The trouble is, if you write a microblogging application using the Twitter API, you’re locked into Twitter. If you want to write an application for another microblogging service, you have to use their API and start from scratch again. The formats produced by each service’s API are proprietary, as are the methods to query them. They’re incompatible with each other by design, because those services don’t really want you moving users’ data around between them. They want users to sign up with them and then stay there – a great proposition for the service, but a lousy one for the users, who have no real way of importing or exporting the content they’ve created.

Furthermore, there are some situations where this one-API-per-service model breaks down completely. Let’s say you’ve joined a social network and you want to check to see which of your friends is already there. The service provider could use a Gmail API to check your address book, but some users will use Hotmail for their email, so they’ll need to use the Hotmail API as well. Repeat for Yahoo, and every single email provider under the sun – there’s no way anyone could possibly write this feature without a generic API that works across all services.

Enter the Open Stack, which is a set of generic APIs designed to provide common tasks:

  • eXtensible Resource Descriptor (XRD): allows an application to discover resources and APIs relating to a particular page (for example, an application could check a user’s profile page and discover that they have an OpenID). There’s no point in having open APIs if an application can’t find them, and XRD fills this gap.
  • OpenID: allows anyone to log into any service that supports it using the same digital identity (potentially linking that user’s accounts on those services together). A ID is an OpenID, for example; you can log into any OpenID-compatible site with it.
  • OAuth: a way to authenticate access to API-based services without forcing the user to present their username and password for that service. Previously usernames and passwords were passed in order to authenticate APIs, which led to serious security issues. Here a user can easily and securely grant or deny an application’s access to their data. OAuth can also be used to apply granular access controls to a piece of data.
  • Activity Streams: a way to broadcast your activity on each service (for example ‘Ben has published a blog post’, a la Facebook’s river) so that it can be aggregated at a central point.
  • Portable Contacts: a simple way to transmit collections of contacts, like email address books and lists of friends, between services.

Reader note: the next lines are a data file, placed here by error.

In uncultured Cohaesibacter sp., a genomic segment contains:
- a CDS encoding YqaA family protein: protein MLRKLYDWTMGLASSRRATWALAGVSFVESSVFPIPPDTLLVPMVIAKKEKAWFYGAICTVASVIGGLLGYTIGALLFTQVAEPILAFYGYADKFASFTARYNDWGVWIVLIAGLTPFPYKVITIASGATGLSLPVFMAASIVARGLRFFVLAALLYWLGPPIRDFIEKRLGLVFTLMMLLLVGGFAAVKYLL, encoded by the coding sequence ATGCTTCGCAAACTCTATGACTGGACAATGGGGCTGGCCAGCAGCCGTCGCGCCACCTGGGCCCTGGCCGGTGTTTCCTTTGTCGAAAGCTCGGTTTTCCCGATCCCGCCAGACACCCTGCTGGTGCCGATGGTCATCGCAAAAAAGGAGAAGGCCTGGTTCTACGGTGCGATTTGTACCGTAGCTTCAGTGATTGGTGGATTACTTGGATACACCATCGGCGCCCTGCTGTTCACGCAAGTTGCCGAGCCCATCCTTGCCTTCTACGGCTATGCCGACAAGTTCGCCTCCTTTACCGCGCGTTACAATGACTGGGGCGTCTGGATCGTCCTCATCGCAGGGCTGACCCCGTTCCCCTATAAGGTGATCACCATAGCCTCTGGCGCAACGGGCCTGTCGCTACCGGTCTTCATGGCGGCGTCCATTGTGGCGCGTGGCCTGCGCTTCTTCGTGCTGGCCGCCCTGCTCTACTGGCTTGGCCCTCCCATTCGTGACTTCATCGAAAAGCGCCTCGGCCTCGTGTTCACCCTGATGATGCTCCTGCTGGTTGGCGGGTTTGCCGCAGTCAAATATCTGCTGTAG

• OpenSocial: provides a framework for hosting remote application widgets on a service.

In programming jargon, a stack is a specific data or platform structure; actually, this is more of a pile of useful technologies that can (in part) be used together.

These generic APIs allow for a more distributed kind of web application. Suddenly, instead of writing support for a particular function from scratch, you can pick up an existing code library and slot it in. You can interact with any service that supports them without writing any further code.

However, there are some unresolved issues that need to be discussed. One major headache is the privacy implications. If I sign up to, I agree to the terms of service and privacy policy there. However, behind the scenes it might be accessing the APIs for, which has a very different privacy policy and terms and conditions. How does that second set of terms and conditions apply, and what’s the legality of passing a user’s data across two services with two different sets of terms, when the user only knows about one of them?

A second issue is a user’s control over their data. When sends data to, it may get cached and duplicated. What happens if I delete the original data on So far in the open stack there is nothing to handle deletion of content. It’s a fair argument that when something is published publicly you lose control over its distribution; however, if access has been limited using OAuth or another method, there’s no way of reaching out an ensuring its removal from every system it’s been sent to. That would be fine if the data had been sent to another person or application with the user’s express permission, because they’ll be aware of the implications. However, if it’s been sent completely behind the scenes, they have no way of knowing that it was sent to begin with.

These are issues with any API-based service, but generalized APIs are likely to be used more frequently. Solutions to all of these problems will be found, but it’s important to note that they’re not there yet – which serves as a warning to applications developers and an opportunity for anyone who wants to step up and provide them. As this kind of open API becomes commonplace, new kinds of web applications will begin to emerge as developers spend less time reinventing the wheel and more time innovating. It’s just one of the things that makes the web as a platform so exciting to work with.